The Eurasian Economic Union (EAEU) is one of the youngest and most promising economic alliances in the world today. In a relatively short time, the union has achieved considerable success and become an attractive partner for many states on the sidelines. The EAEU mainly focuses on consolidating the economic cooperation of Eastern countries. On this basis, a free trade area (FTA) with Vietnam has already been established, and by the end of 2017, an agreement on an FTA with Singapore should be signed. Negotiations are currently underway with Iran, Thailand, India and other states. Despite the fact that the main goal of the EAEU is the economic integration of Eurasian countries, the influence of this multinational association is beginning to spread beyond the region. For instance, Egypt, one of the most developed states in Africa, is showing great interest in establishing structures of cooperation with the EAEU.
The EAEU includes five countries (Armenia, Belarus, Kazakhstan, Russia and Kyrgyzstan), which are rich in natural resources and have a total population of about 184 million people. In the first few months since the beginning of the work of the EAEU in 2015, economic cooperation between its members has grown exponentially. This attracted the interest of other countries.
In May 2015, the Arab Republic of Egypt, which has been an important partner to the EAEU countries, filed an official application for the establishment of an FTA with the EAEU. On December 26, 2016, the Supreme Eurasian Economic Council (SEAEC) held a meeting during which a decision “On the Commencement of Negotiations with the Arab Republic of Egypt on Conclusion of an Agreement on a Free Trade Area” was adopted. According to the document, all the EAEU Member States should start negotiations with Egypt on the FTA, with the facilitation of the Eurasian Economic Commission (EEC).
In March 2017, a delegation of the Russian Federation Council led by its chairperson Valentina Matvienko paid an official visit to Egypt. In Cairo, Ms. Matvienko was received by Egyptian President Abdul-Fattah Al-Sisi, with whom she proceeded to discuss the details of the agreement on the EAEU-Egyptian FTA. Later, addressing the press, the Chairperson of the Russian Federation Council said that she was counting on the speedy establishment of the FTA, which would lead to the expansion of Egypt’s trade, economic and investment cooperation with both Russia and all the countries of the EAEU.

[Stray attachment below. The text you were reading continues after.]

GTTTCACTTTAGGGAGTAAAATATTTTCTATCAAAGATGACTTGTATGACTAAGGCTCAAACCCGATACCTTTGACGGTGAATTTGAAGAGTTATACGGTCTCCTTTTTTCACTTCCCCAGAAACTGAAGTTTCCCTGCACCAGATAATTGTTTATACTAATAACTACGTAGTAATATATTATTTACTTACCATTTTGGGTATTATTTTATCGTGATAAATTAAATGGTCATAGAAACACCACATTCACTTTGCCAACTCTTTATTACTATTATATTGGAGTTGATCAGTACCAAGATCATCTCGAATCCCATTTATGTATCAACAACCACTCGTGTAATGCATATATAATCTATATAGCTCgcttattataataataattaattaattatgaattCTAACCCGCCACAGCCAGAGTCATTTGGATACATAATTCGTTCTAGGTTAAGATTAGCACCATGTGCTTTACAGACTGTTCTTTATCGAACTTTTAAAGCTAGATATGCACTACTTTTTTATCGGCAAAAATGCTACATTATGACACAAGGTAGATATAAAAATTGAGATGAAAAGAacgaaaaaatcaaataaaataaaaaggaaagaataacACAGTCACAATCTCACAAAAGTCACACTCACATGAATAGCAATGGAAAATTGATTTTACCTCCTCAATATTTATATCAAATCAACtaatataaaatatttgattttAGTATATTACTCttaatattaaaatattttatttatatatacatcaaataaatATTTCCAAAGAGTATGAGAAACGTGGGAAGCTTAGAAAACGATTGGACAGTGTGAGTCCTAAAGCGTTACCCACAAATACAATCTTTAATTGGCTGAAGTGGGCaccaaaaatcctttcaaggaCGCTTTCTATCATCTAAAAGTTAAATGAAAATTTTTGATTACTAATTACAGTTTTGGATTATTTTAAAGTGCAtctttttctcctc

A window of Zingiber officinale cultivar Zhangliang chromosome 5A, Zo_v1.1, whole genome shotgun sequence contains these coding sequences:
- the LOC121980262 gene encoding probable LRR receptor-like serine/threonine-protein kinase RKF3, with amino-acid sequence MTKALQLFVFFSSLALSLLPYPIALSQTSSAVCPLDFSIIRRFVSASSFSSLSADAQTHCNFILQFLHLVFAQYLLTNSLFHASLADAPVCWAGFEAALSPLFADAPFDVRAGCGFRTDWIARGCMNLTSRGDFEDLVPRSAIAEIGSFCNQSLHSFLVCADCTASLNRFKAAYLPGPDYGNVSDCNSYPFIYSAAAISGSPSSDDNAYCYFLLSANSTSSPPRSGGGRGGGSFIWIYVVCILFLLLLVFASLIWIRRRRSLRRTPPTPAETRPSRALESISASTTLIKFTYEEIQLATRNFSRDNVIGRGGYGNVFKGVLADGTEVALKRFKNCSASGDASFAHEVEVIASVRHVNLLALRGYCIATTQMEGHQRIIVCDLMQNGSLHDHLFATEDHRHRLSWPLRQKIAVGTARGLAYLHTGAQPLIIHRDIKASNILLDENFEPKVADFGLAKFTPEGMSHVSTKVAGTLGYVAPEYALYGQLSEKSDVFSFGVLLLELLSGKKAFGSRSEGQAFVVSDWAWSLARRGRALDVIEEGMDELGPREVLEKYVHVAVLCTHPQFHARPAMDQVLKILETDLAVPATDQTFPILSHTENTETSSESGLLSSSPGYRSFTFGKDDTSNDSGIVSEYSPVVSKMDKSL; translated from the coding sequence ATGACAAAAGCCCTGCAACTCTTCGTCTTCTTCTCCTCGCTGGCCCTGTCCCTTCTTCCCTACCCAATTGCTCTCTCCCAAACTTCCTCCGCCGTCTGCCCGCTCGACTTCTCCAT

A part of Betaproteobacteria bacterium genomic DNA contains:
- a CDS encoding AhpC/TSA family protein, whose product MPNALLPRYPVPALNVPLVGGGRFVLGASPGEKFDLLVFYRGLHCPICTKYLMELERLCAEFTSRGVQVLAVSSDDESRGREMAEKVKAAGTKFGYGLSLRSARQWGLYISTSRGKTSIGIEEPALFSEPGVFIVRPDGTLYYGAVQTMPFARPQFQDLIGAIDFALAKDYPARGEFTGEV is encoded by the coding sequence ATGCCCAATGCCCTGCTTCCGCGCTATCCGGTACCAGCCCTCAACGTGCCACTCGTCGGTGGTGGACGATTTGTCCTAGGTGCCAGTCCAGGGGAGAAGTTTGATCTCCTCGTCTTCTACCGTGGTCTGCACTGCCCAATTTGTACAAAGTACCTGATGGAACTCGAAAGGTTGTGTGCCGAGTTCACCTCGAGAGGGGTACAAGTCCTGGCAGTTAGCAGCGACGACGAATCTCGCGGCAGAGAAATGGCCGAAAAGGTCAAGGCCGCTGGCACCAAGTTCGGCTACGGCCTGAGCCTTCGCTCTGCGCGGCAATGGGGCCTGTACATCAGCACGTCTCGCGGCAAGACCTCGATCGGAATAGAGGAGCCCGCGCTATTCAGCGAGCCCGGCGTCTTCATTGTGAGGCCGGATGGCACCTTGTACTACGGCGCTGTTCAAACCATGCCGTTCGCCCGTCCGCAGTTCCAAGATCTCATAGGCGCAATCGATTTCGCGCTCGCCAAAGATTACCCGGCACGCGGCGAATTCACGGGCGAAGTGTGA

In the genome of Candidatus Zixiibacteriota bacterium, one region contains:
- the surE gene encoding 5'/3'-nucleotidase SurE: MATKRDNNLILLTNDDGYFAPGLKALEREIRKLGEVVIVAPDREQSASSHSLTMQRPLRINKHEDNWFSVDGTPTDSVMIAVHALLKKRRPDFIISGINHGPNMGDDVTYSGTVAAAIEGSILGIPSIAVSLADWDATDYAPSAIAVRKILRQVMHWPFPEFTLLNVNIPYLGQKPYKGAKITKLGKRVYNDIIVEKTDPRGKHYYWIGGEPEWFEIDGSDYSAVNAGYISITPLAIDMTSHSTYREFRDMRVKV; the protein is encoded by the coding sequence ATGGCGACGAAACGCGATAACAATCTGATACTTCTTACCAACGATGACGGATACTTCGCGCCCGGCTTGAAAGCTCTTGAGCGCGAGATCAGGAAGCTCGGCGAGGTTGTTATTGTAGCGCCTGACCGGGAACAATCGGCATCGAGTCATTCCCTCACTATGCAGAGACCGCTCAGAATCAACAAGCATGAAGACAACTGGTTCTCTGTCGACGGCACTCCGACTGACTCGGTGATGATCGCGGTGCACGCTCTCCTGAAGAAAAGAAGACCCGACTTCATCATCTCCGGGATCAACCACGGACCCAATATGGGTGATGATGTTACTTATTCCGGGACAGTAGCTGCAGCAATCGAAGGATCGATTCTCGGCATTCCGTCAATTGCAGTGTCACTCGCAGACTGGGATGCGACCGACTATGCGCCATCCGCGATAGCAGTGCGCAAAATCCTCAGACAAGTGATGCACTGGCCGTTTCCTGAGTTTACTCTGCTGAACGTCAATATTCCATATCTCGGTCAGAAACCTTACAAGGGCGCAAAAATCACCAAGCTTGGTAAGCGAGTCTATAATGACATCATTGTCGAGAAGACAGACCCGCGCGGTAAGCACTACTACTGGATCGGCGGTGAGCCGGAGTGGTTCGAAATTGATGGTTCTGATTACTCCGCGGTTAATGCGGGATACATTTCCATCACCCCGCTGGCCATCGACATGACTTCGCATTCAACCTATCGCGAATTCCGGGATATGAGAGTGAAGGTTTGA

Another state close to establishing an FTA with the EAEU is the Islamic Republic of Iran, which has numerous links under joint economic projects with Russia and Armenia. In February 2017, Russian First Deputy Prime Minister Igor Shuvalov paid an official visit to Iran’s capital Tehran. One of the main issues in his talks with Minister of Industry, Mines and Trade Mohammad Reza Nematzade and other important members of the Iranian government was the establishment of an FTA.
In March 2017, Iranian President Hassan Rouhani visited Russia. During a meeting with him, Russian President Vladimir Putin recalled that in 2016, Russian-Iranian trade turnover grew by 70%. With such intensive trade, the creation of an FTA will most likely be extremely beneficial to both parties. The Iranian leader also noted that Russian-Iranian economic cooperation has reached new heights, and that an FTA with the EAEU will allow Iran to expand trade with the countries of the Union and create new conditions at the regional level.
However, the exact time of the establishment of the FTA between the EAEU and Iran is yet to be announced. In April 2017, the Supreme Eurasian Economic Council held a regular meeting, where Mr. Shuvalov noted that the agreement had not yet been finalized, and that additional work would be required for its conclusion and signing.